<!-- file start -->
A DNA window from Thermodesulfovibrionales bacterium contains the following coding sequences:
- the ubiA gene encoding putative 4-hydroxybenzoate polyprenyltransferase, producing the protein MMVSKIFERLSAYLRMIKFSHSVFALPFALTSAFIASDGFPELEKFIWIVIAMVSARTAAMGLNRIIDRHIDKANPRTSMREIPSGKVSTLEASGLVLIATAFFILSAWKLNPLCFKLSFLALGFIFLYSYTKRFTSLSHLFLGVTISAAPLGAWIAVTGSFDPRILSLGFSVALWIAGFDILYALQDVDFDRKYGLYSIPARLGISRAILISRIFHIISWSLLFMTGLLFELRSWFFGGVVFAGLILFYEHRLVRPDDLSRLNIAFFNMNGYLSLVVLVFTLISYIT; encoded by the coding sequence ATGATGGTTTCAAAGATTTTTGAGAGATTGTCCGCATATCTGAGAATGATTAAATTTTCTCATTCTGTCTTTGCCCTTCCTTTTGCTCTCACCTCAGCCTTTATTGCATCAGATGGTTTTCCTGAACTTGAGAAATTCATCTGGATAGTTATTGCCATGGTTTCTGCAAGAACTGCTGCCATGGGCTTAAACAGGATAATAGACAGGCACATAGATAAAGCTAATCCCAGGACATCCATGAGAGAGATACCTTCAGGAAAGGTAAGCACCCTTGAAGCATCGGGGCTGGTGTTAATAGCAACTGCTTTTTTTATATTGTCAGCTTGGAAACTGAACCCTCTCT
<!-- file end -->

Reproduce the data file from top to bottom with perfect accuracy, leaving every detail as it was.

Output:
A DNA window from Thermodesulfovibrionales bacterium contains the following coding sequences:
- the ubiA gene encoding putative 4-hydroxybenzoate polyprenyltransferase, producing the protein MMVSKIFERLSAYLRMIKFSHSVFALPFALTSAFIASDGFPELEKFIWIVIAMVSARTAAMGLNRIIDRHIDKANPRTSMREIPSGKVSTLEASGLVLIATAFFILSAWKLNPLCFKLSFLALGFIFLYSYTKRFTSLSHLFLGVTISAAPLGAWIAVTGSFDPRILSLGFSVALWIAGFDILYALQDVDFDRKYGLYSIPARLGISRAILISRIFHIISWSLLFMTGLLFELRSWFFGGVVFAGLILFYEHRLVRPDDLSRLNIAFFNMNGYLSLVVLVFTLISYIT; encoded by the coding sequence ATGATGGTTTCAAAGATTTTTGAGAGATTGTCCGCATATCTGAGAATGATTAAATTTTCTCATTCTGTCTTTGCCCTTCCTTTTGCTCTCACCTCAGCCTTTATTGCATCAGATGGTTTTCCTGAACTTGAGAAATTCATCTGGATAGTTATTGCCATGGTTTCTGCAAGAACTGCTGCCATGGGCTTAAACAGGATAATAGACAGGCACATAGATAAAGCTAATCCCAGGACATCCATGAGAGAGATACCTTCAGGAAAGGTAAGCACCCTTGAAGCATCGGGGCTGGTGTTAATAGCAACTGCTTTTTTTATATTGTCAGCTTGGAAACTGAACCCTCTCT